Bubble Series: Receivers

WR Diondre Borel (Jeff Hanisch/USP)

When training camp started a month ago, it seemed like a sure thing the Packers would keep six wide receivers. It didn't take long for Diondre Borel to emerge as that sixth receiver. My, how things have changed.

The Green Bay Packers' preseason finale against Kansas City is all about the bubble.

By our estimation, there are six positions where roster spots are at stake: running back, wide receiver, offensive line, defensive line, inside linebacker and safety.

"Make a statement," was coach Mike McCarthy's advice to those bubble players. "Define yourself, answer a question that's out there about you. Is it consistency? Is it big-play ability? There's different categories you use when you grade and evaluate players, and obviously some players do things better than others. If you can show improvement and show growth and more value, that's what you look for in these game environments."

Wide receiver

The situation: Entering training camp, the question wasn't whether the Packers would keep six receivers but rather who would be the sixth receiver.

A couple weeks into camp, the answer emerged. Diondre Borel was one of the best players on the field. He had a knack for getting open that made him the go-to receiver for Graham Harrell and B.J. Coleman with the second and third units. He was being featured in many of the same roles as Randall Cobb, and he looked like a legit kick returner should something happen to Cobb.

Instead, something happened to Borel. A groin injury ruined his momentum and his preseason has been a nightmare. In two games, Borel has caught five passes (out of 11 targets) for just 21 yards. Last week against Cincinnati, he dropped an easy pass and couldn't make a play on what would have been a difficult catch. In the opener against San Diego, he fumbled a kickoff return.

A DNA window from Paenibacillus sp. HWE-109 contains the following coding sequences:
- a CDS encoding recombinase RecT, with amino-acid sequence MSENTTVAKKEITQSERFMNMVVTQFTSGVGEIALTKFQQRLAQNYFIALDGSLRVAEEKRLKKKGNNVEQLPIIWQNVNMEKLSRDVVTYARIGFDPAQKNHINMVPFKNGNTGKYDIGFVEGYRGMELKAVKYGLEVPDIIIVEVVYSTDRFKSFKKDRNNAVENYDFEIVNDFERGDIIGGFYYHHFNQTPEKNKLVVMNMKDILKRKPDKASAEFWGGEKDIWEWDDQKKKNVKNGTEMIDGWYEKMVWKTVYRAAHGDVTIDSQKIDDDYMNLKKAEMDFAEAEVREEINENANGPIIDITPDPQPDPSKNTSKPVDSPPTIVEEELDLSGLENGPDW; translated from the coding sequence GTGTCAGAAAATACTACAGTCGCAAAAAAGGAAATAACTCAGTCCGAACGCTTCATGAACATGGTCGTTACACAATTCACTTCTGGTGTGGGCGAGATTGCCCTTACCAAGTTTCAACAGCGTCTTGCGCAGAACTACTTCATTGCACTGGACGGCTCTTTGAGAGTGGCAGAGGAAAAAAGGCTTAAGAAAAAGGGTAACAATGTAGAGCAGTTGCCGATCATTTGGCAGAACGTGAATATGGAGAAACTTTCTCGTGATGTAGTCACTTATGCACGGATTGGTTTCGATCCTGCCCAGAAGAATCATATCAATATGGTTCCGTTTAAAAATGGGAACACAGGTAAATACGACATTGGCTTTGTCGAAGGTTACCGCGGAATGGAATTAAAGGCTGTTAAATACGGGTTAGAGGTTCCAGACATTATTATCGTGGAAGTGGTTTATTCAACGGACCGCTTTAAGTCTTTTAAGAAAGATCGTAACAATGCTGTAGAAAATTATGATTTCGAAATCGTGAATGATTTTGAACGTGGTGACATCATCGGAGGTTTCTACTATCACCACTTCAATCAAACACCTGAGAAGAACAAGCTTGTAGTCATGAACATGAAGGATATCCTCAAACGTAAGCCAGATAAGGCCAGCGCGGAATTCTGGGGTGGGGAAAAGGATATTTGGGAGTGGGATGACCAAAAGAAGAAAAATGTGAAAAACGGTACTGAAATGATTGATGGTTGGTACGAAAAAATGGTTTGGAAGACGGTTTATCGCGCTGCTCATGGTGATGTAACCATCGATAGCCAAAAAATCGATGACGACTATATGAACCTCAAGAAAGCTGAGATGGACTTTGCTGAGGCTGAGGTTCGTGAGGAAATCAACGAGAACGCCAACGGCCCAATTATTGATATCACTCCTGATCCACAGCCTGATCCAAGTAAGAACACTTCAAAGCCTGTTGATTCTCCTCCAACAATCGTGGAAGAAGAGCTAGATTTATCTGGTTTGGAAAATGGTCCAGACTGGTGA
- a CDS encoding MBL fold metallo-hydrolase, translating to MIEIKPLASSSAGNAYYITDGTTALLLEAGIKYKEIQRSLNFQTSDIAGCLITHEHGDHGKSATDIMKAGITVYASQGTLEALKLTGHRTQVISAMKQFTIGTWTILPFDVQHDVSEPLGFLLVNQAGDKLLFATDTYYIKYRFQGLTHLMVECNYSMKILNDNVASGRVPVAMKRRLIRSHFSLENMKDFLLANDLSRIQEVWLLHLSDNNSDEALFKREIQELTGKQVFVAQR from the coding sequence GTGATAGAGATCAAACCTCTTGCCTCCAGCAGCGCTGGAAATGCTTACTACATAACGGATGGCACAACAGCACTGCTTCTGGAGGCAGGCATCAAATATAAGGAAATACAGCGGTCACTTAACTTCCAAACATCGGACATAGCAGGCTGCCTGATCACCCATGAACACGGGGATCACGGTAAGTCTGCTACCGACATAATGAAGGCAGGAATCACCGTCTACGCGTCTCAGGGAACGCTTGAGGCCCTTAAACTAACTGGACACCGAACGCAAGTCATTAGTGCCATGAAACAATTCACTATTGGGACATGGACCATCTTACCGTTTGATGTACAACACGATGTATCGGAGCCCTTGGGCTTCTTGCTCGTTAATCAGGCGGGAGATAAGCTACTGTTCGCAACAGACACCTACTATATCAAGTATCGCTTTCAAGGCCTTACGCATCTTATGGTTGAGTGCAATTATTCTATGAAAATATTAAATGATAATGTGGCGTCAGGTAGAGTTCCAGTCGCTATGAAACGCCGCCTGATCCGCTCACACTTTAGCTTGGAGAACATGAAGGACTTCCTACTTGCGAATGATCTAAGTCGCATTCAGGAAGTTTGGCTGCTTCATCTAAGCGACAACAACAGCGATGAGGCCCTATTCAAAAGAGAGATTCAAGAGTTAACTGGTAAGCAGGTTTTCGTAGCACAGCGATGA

"At practice, I think I have (made the most out of training camp). I've gotten a lot better. Now it's time to show it in a game," Borel said.

Meanwhile, Tori Gurley has been The Invisible Man, with one catch (out of just two targets) for 6 yards. The 6-foot-4 Gurley just hasn't shown the explosion to get open.

Special teams normally determine the end-of-the-roster slots, but neither Borel nor Gurley (a No. 1 on kickoff return last week and this week) has distinguished himself.

"We've got another game. We've got another game to look at," receivers coach Edgar Bennett said, fielding a question about Borel but providing an answer that applied to Borel and Gurley.

The prediction: It would have been a major upset if the Packers didn't take six receivers into the regular season. Now, it'd be an upset if they did anything other than go with the Big Five from last season. Heck, at this point, rookie Jarrett Boykin — who isn't fleet of foot but has enormous hands and clearly has outplayed Gurley and Borel down the stretch — possibly has moved behind Borel but ahead of Gurley for a spot on the practice squad.

"He's certainly gotten better and has made the most of his opportunities on gameday," Bennett said of Boykin. "The kid continues to grow. Those are the things that you look for is their overall improvement. Smart kid in the classroom and is able to take that onto the practice field and you see it on gamedays."


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Bill Huber is publisher of Packer Report magazine and PackerReport.com and has written for Packer Report since 1997. E-mail him at packwriter2002@yahoo.com, or leave him a question in Packer Report's subscribers-only Packers Pro Club forum. Find Bill on Twitter at twitter.com/PackerReport.

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